The QRCA conferences are always super – and this year’s event in Lisbon was definitely no exception. As platinum sponsor and provider of the online hub this year, Qualzy was right in the heart of things.
As with any event, the atmosphere is all about the attendees. It was great to see so many of our clients and professional contacts from the qualitative research world there – including Nichola Quail who travelled from Australia with her Dilmah Tea Bags for our Battle of the Teas! It was great to finally meet Jay Zaltsman in person - we’ve collaborated on a number of online events, and he moderated our AI panel, and Susan Fader, who has been a long-standing user and friend of the Qualzy platform. We caught up between sessions, on the Qualzy stand, in the coffee queue, and over meals – anywhere and everywhere, in fact!
Conversations were fast, frequent, and full of insights and ideas for everyone to take away, featuring a wide-ranging mix of themes...
Debating the future of qualitative research
It was hardly a surprise that this year’s discussions significantly focused on the future.
The presentation agenda explored the impacts and implications of everything from COVID and hybrid working to skills shortages, globalisation, and the profession’s history – and, of course, of technology.
It will be no shock to anyone who knows us that we wanted to be right at the heart of that last one.
The lightning-fast advent of generative AI has unquestionably changed the conversation as everybody associated with qualitative research considers how a future with AI might unfold.
I was privileged to be part of the final panel reflecting on an afternoon of pragmatic AI exploration, with speeches from Daniel Berkal and Sidi Lemine provoking much thought and many, many questions.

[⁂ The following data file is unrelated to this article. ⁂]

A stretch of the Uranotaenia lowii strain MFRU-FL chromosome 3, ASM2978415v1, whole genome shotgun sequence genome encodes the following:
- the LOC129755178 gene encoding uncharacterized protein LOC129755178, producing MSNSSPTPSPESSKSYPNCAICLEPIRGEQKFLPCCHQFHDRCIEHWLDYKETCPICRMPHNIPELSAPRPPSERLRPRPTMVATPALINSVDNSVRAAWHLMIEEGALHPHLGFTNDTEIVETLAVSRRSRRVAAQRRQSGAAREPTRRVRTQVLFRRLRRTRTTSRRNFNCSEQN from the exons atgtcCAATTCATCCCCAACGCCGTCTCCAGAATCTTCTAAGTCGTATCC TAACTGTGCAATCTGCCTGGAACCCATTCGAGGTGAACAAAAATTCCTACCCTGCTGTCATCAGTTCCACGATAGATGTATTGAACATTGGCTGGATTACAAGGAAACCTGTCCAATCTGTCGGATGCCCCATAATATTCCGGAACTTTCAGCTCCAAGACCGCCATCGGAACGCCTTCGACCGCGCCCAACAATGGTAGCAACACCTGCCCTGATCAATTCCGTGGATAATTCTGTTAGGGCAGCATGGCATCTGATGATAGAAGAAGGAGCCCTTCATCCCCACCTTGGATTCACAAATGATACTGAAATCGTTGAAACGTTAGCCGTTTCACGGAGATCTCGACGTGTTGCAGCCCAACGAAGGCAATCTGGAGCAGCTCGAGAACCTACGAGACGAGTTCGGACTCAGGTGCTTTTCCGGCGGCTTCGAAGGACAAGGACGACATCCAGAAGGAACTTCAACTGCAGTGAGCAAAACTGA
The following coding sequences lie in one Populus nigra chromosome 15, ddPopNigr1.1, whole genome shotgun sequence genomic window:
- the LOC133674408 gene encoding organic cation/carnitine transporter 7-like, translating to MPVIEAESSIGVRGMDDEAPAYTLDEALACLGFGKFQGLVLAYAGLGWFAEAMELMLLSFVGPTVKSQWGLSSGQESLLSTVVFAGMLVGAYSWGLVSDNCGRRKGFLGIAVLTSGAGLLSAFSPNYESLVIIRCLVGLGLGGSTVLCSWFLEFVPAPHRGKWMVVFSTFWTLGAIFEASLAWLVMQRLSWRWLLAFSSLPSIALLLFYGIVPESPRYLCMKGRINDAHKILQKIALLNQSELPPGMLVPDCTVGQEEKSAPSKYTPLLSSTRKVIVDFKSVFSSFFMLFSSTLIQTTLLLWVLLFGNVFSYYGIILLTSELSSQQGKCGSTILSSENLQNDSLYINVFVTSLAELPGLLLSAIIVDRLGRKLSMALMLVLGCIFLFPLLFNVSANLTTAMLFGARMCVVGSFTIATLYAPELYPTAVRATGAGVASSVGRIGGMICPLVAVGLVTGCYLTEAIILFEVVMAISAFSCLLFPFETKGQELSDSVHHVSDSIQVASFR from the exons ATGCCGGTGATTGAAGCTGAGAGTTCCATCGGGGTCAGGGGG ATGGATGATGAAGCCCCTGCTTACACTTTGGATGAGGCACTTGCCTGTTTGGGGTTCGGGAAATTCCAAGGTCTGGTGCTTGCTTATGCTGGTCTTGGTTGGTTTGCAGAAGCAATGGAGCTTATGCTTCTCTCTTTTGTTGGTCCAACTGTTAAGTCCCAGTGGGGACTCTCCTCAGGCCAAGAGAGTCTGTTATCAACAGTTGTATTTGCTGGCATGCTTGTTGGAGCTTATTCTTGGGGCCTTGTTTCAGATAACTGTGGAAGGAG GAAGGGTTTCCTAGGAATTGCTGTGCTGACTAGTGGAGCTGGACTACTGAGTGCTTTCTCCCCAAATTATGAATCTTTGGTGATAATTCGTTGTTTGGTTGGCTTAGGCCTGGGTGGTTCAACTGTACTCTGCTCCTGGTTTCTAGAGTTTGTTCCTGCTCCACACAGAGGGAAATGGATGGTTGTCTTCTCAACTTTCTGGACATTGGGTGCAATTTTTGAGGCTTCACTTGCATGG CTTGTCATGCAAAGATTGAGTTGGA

We certainly noted that much uncertainty remains – not just because this is incredibly new stuff, but also because it really isn’t quite clear to all yet how AI and human research professionals will interact, overlap, and work. There are common fears of replacement, of a decreased personal touch, of instant and automated analyses, and risks as yet unrecognised. Often these are based on myths and assumptions – such as that it’s only a matter of time before AI can do all that humans can do.
There’s also huge curiosity – and this is where opportunity lies. If researchers, agencies, and research bodies start to use and explore AI in ways that make sense, familiarity will grow, and fears fade.
The overwhelming take-away was that an AI future is coming, like it or not. We do like – otherwise we wouldn’t be embracing it so actively. And we see it as part of our own mission now to help others explore and find ways to understand how AI can benefit them in their research activities.
To that end, we’ve lots of ideas bubbling away as to how we can help.
We already offer an AI Idea Playground – a sandbox of sorts, to help you explore how AI might expand and execute on a research project brief, safely and securely so you aren’t risking any sensitive client data. As well as our AI features, including AI-assisted moderator probes and AI summaries.Learn more on our AI page.
Mind you, I’m not kidding about the feet.
They were definitely feeling the pinch after that three-day stint – so I thought I would compound that by running the Lisbon marathon which happened to be at the weekend just as the conference closed. I ran in aid of The Brain Tumour Charity, an amazing cause that’s close to my heart. Despite, missing the start by over 6 minutes, I ended up finishing in a very respectable 3hrs 18 minutes - not a personal best, but in the scorching heat that was never on the table…
Now, it’s back home and back to business.
However, we’ll be sponsoring the QRCA annual conference in Denver, Colorado this coming January too – are you booked in? If so, we’ll see you there. If not – what are you waiting for?
We’re always delighted to demo – so if that’s of interest, book in here. Otherwise – watch this space. Because we’ve more ideas to come!